Simply changing the KPI to customers landed also changes where the pressure is for employees. Now employees can have more meaningful interactions with customers and will be more likely to take care to ensure there are fewer mistakes.

The core take away from this example is to use KPIs that align with your context. Encourage thought before action. For your organization, try to identify the root cause of issues in work culture and then work to fix it.

Vendor Management Program & Policies

While you are working to ensure your organization is secure from insider threats from employees, your vendors and business partners may not have been so diligent.

It is for this reason that you need a vendor management program. Vendor management programs are a series of protocols that are designed for accountability and monitoring between your organization and the vendors you work with. Vendor management programs are a responsibility of management. IT can only do so much, and if management is not setting some standards prior to vendor engagement, then IT will have to dedicate limited resources to mitigating vulnerabilities.

These programs are defined by a four phases: definition, specification, controls, and integration.

The definition phase of a vendor management program involves identifying the most mission-critical vendors to your organization. Mission critical in this context means vendors that you rely on to be successful and that any relationship issue could have a negative impact on operations and revenues.

The next phase, specification, is concerned with appointing a security liaison for each vendor you work with. The responsibilities of this liaison are to maintain compliance knowledge, perform audits, facilitate security communications, provide training, track contracts and all documentation, and impose general oversight.

Once those two phases are covered, then comes the heavy lifting for management, the development of vendor policy and controls.

When drafting vendor policy, the document should include the right to audit security controls, requirement for vendor compliance with monitoring, security performance reporting, and timely notification of any data breach.

By developing these policies, the security liaison will have a strong base to work with to perform their duties. However, the success of the liason is very dependent on what management requires of vendors and sets as controls in this phase.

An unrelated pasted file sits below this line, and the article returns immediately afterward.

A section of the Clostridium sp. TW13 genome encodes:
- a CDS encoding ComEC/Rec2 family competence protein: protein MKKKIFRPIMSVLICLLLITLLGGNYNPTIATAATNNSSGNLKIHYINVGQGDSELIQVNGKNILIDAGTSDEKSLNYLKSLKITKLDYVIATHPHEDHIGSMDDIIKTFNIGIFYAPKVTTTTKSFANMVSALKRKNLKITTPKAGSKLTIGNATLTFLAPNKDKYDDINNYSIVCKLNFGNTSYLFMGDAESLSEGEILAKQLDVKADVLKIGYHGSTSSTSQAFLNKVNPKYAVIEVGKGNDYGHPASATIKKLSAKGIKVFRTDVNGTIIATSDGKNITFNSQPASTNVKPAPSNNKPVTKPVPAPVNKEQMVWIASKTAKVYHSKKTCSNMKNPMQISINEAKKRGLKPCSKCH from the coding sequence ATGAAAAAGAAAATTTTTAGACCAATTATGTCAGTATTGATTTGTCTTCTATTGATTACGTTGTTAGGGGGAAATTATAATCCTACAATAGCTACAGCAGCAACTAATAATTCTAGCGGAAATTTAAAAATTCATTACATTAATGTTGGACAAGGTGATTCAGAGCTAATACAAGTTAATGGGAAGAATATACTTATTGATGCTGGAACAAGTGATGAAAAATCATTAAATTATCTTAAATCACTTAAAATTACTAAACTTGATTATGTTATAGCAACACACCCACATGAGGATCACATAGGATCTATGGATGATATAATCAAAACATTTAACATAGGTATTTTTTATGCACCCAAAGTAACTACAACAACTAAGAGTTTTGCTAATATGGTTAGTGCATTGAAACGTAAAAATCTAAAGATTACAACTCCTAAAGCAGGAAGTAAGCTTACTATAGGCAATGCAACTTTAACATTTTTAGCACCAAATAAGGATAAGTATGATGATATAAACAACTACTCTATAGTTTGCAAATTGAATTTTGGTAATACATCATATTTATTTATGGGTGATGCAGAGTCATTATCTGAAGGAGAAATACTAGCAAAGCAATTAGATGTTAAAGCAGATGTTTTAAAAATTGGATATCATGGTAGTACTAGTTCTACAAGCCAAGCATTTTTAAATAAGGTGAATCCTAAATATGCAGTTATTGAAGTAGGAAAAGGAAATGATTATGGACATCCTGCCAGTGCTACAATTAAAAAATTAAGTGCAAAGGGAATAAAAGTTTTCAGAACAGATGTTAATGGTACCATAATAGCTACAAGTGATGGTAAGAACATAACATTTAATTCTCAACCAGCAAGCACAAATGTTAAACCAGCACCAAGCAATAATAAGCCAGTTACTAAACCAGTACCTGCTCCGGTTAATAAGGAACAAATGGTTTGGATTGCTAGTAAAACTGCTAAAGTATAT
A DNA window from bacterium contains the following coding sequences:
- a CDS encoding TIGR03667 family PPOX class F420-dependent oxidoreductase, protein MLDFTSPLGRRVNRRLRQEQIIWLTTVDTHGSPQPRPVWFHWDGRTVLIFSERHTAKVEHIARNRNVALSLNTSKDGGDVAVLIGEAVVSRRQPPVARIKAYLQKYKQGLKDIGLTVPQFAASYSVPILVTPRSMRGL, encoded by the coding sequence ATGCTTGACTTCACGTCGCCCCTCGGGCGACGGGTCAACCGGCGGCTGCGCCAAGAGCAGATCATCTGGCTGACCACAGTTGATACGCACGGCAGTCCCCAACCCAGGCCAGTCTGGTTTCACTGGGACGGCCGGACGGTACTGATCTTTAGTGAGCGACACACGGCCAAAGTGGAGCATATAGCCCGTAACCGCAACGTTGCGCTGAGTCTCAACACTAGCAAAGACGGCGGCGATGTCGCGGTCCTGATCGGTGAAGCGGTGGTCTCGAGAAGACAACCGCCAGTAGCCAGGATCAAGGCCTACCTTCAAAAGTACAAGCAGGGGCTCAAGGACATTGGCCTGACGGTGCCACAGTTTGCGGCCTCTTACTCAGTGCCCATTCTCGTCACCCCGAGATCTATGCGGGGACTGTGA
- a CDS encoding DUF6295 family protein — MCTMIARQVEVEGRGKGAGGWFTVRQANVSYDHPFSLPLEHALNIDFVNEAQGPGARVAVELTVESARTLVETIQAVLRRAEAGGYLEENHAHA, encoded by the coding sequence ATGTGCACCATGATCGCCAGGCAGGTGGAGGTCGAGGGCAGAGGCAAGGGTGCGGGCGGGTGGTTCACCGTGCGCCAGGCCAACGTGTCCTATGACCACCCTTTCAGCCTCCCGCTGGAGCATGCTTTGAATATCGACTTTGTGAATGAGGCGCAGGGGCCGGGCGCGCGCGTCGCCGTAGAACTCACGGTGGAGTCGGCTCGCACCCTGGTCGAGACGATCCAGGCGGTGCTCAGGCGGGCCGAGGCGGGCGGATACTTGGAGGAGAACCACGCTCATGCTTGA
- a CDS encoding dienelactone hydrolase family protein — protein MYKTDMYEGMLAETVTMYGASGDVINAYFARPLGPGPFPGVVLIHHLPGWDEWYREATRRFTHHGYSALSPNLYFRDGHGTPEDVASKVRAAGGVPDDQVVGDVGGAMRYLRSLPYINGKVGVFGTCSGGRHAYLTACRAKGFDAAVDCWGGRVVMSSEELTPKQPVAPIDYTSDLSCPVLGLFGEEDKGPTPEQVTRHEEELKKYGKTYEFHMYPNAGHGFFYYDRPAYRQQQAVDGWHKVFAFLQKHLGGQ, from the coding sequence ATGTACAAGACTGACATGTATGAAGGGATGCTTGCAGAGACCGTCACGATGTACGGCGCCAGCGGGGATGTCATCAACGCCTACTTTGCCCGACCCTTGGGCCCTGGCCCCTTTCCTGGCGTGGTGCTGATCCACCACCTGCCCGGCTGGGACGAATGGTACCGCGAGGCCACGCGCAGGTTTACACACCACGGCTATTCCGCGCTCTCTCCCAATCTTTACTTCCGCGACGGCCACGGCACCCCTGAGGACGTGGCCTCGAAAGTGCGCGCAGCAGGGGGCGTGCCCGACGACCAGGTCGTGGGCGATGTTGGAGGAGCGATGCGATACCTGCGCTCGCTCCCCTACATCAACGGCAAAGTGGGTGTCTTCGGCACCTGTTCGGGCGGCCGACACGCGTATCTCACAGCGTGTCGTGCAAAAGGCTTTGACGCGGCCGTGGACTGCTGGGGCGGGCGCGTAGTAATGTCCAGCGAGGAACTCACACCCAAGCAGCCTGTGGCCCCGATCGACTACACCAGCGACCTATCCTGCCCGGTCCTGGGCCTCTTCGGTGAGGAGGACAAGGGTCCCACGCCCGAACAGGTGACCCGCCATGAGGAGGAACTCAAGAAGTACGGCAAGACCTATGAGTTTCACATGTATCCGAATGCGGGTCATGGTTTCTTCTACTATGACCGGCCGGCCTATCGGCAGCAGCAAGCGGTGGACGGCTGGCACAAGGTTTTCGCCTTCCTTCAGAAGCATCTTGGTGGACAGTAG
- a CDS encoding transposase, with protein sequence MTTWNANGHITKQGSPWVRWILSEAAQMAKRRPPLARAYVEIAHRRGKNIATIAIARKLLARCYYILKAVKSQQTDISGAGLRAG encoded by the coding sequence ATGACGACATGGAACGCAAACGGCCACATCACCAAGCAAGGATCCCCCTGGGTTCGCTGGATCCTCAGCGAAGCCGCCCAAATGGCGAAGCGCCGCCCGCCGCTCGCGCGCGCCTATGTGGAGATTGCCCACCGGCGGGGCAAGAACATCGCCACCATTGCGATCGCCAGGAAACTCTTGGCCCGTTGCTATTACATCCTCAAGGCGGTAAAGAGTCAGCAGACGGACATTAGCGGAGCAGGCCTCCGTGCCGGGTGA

The final phase is integration, which is primarily concerned with data collection, analysis, and validation.

Information about your supply chain should be accessible to you. Without that data, you will be unable to understand your full security position. The information collected needs to be integrated with your organization’s existing security practices and auditing procedures. Without full integration, the vendor management program becomes a side activity, which is not how you want to handle cyber security.

Management’s Critical Role

Preventing insider threats is not the job of IT alone. Only with the dedicated support of management can a business best prevent insider threats.

The recommendations above are just a few ways in which management help prevent insider threats. Leadership in an organization impacts process development, hiring practices, business relationships, and work culture.

If either one of those areas creates vulnerabilities, then the business will remain at high risk for an insider-related data breach. Managers can stay alert by following the CERT Insider Threat Center to find more resources.

 

Isaac KohenAbout the Author: Isaac Kohen is the founder and CEO of Teramind, an employee monitoring and insider threat prevention platform that detects, records, and prevents, malicious user behavior. Isaac can be reached at ikohen@teramind.com.

Editor’s Note: The opinions expressed in this and other guest author articles are solely those of the contributor, and do not necessarily reflect those of Tripwire, Inc.